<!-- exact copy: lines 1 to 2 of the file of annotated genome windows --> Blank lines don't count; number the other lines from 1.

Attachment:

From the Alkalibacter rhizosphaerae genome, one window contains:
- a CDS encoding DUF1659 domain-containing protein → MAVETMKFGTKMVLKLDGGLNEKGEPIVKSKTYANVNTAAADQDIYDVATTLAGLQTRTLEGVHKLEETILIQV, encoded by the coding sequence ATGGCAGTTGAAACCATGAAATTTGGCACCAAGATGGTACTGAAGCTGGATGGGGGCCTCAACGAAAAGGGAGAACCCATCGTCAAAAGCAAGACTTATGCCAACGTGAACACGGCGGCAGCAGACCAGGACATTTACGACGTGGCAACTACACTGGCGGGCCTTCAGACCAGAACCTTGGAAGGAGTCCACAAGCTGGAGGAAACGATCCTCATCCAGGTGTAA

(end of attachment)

From the Alkalibacter rhizosphaerae genome, one window contains:
- a CDS encoding DUF1659 domain-containing protein → MAVETMKFGTKMVLKLDGGLNEKGEPIVKSKTYANVNTAAADQDIYDVATTLAGLQTRTLEGVHKLEETILIQV, encoded by the coding sequence ATGGCAGTTGAAACCATGAAATTTGGCACCAAGATGGTACTGAAGCTGGATGGGGGCCTCAACGAAAAGGGAGAACCCATCGTCAAAAGCAAGACTTATGCCAACGTGAACACGGCGGCAGCAGACCAGGACATTTACGACGTGGCAACTACACTGGCGGGCCTTCAGACCAGAACCTTGGAAGGAGTCCACAAGCTGGAGGAAACGATCCTCATCCAGGTGTAA